Death First vocalist Jessy took some time to talk about the march and rally. She briefly explained what had happened, and why the march and rally had been organized. And she told the audience that Death First might not have any songs specifically about gay bashing, but that she thinks it's really important to approach everything she does "with non-violence".

In case it isn't clear, I dig this trend. I like when the musicians I see and listen to are brave enough to speak out against injustice, and I like when the music I listen to has a political and/or social message. Is there really a point to music that doesn't contain a message of some sort?

I didn't experience revelations or epiphanies or anything like that at any of these events. I'm already aware of these issues of sexism, violence, and, gay bashing, and I already denounce the perpetrators of these crimes, as well as the systems that support and perpetuate these crimes and that allow the perpetrators to go unpunished.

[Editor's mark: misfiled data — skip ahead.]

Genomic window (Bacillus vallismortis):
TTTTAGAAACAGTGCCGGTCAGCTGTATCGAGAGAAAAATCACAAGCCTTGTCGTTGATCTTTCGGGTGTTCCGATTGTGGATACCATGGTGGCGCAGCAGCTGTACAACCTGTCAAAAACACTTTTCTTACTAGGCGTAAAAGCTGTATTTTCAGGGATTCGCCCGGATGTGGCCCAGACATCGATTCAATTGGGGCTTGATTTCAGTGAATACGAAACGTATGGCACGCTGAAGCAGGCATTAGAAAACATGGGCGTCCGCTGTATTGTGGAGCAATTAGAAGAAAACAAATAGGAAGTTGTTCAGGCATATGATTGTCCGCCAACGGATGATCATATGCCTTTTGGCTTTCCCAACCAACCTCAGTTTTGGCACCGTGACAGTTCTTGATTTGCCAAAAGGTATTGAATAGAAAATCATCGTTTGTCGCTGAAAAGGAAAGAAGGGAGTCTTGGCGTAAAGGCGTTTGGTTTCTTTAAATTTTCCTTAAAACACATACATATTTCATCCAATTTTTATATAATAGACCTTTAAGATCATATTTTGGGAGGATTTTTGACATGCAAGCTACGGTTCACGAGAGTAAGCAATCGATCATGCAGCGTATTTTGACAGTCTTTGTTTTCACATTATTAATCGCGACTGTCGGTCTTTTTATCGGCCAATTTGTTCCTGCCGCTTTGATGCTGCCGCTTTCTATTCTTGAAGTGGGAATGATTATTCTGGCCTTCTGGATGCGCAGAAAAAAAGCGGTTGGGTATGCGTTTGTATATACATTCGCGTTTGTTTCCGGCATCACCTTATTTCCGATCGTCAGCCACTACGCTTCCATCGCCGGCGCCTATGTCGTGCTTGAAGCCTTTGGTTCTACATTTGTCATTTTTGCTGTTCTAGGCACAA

But it still struck me what a huge difference musicians can make when they talk about these issues. If these moments were meaningful to me, what could they have meant to other people in the audience? What could it mean for a kid who's been assaulted or harassed, but can't articulate what she or he has experienced? What could it mean for a young person who wants to talk about these problems, doesn't know how or where to start?

As Tom Patterson of Slingshot Dakota said, the only way to deal with these problems is to talk about them and keep talking about them. If musicians are able to start these conversations and help to keep them going, well, that could only be a good thing for those of us who are struggling every day against violence, sexism, and other types of oppression and discrimination.

Wednesday, October 21, 2009

Hump Day Treat, Educational Listening edition